These chapters are essentially snapshots of a much bigger picture, a picture that historians of sports have traditionally struggled to bring into focus. It is very difficult to articulate the ways in which sport permeates a culture; for example, how to explain what Babe Ruth meant to New Yorkers in the 1930s or to trace how the argot of games seeped into everyday language and changed over time.

This means that rather than being able to tell the history of a city through its sports, as one might do through its music, art or politics, histories of sport often fall back onto episodic moments or take the relevance of sports as a given. Why sport matters, to a city, a culture, or a nation, is a complex and difficult thing to articulate. To some extent perhaps this is in the nature of the discipline. Historians of sport tend to be interested in sports first and then seek to place it in a broader context.

While this is understandable, it can lead to sports being stripped of social and cultural context. Despite the excellence of its individual chapters, New York Sports doesn’t quite avoid falling into this trap. For example, the book says little about the economic and demographic changes that have transformed the city since the 1970s, something magnificently described in Lucia Trimbur’s Come Out Swinging, her 2013 participant-observer exploration of the evolution of Gleason’s Gym in Brooklyn.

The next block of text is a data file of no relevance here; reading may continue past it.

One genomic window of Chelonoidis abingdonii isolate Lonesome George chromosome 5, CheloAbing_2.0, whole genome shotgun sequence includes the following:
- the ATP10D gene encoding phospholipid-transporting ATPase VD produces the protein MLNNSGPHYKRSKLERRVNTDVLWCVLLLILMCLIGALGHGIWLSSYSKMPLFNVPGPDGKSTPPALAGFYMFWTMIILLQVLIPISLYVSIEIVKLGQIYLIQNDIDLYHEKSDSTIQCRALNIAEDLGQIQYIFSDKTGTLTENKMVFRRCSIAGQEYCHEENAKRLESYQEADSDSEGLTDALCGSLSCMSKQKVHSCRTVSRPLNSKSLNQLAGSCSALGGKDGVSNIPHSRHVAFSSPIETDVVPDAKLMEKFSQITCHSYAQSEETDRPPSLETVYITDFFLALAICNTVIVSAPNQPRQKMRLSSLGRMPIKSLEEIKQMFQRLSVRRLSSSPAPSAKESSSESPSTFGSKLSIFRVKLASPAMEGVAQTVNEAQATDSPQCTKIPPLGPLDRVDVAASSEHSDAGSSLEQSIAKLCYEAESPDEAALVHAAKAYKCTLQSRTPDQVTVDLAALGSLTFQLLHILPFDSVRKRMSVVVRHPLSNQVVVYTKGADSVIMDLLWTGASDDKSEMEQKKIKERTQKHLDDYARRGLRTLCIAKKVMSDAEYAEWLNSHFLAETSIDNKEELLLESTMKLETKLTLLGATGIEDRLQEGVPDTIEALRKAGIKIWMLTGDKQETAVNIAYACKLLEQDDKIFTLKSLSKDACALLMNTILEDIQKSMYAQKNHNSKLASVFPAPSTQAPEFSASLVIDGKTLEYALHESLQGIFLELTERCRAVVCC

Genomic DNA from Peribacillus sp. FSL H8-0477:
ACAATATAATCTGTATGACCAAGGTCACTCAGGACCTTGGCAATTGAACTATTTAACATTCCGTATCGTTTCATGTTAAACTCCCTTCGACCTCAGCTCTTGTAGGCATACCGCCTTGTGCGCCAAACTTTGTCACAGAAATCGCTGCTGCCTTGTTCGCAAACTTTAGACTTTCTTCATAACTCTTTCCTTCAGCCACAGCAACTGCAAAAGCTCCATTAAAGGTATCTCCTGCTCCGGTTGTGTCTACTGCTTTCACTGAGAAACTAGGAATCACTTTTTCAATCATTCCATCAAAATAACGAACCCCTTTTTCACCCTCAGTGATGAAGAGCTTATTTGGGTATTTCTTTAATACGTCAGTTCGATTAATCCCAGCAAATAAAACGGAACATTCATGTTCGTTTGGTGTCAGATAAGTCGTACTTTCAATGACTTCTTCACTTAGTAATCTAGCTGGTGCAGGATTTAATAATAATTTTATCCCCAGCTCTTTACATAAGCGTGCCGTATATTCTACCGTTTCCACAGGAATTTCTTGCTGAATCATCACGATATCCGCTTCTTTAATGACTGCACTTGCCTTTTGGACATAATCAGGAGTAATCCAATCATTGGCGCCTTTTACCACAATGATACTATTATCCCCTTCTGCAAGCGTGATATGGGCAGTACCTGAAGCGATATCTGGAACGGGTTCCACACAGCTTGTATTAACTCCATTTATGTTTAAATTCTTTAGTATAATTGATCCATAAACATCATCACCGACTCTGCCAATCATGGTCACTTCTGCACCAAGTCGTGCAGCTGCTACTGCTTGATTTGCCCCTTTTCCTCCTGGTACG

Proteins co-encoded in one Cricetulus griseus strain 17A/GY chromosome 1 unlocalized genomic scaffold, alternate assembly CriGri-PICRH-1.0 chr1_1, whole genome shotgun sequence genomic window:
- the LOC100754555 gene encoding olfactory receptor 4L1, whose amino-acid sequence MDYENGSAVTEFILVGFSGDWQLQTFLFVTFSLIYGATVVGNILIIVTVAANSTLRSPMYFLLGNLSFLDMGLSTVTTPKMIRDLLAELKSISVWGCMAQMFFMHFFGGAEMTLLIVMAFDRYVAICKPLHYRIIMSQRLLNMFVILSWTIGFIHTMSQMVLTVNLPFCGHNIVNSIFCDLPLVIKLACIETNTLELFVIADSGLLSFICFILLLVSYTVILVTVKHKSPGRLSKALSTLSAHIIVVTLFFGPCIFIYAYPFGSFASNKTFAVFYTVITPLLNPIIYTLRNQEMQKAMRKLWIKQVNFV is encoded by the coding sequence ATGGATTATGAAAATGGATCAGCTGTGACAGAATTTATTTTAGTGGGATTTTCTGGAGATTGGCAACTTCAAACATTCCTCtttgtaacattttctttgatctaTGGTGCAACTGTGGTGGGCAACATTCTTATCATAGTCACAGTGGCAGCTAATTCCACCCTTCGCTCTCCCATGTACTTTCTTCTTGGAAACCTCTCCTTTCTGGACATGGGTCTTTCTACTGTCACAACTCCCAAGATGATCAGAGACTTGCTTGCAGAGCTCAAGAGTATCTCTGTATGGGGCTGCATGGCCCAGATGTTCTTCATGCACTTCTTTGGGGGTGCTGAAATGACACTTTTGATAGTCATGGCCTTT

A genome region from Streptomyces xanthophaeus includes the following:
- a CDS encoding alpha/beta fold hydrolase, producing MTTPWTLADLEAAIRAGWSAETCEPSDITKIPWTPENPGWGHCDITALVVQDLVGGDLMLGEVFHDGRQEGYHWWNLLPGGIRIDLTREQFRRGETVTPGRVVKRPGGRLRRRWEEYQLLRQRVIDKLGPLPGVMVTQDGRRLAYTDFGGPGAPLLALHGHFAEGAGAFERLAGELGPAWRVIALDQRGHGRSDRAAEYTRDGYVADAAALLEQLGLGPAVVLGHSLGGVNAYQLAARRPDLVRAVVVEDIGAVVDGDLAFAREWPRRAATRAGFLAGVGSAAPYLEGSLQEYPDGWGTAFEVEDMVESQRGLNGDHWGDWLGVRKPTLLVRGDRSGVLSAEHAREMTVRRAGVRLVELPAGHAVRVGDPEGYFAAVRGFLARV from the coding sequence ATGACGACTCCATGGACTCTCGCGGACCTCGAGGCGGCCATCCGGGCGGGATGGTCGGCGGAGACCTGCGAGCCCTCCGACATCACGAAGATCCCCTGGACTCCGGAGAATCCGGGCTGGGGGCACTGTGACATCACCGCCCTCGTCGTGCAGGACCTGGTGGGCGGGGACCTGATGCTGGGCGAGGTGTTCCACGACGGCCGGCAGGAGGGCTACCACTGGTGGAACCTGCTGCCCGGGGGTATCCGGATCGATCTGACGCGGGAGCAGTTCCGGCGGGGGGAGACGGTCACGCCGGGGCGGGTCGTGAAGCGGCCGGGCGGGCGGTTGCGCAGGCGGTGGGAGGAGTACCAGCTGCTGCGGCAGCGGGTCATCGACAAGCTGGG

Moreover, from a historical perspective, it is also important to understand that sport is as much a story of exclusion as it is inclusion. Sadly the book says little about African American New Yorkers’ contribution to the city’s sporting history, a grievous omission considering the centrality of New York to black sports culture. The same is true of the Hispanic and Latino experience. Nor, with the exception of Linda Borish’s chapter of Jewish women’s sport, is women’s role on or off the playing field is covered in any great depth.

There is a great book to be written about the rise of sports in the world’s greatest city. And when it finds its author, New York Sports will be an invaluable aid.

Tony Collins is emeritus professor of history at De Montfort University in the UK and the author of books such as Sport in Capitalist Society and How Football Began: A Global History of How The World’s Football Codes Were Born.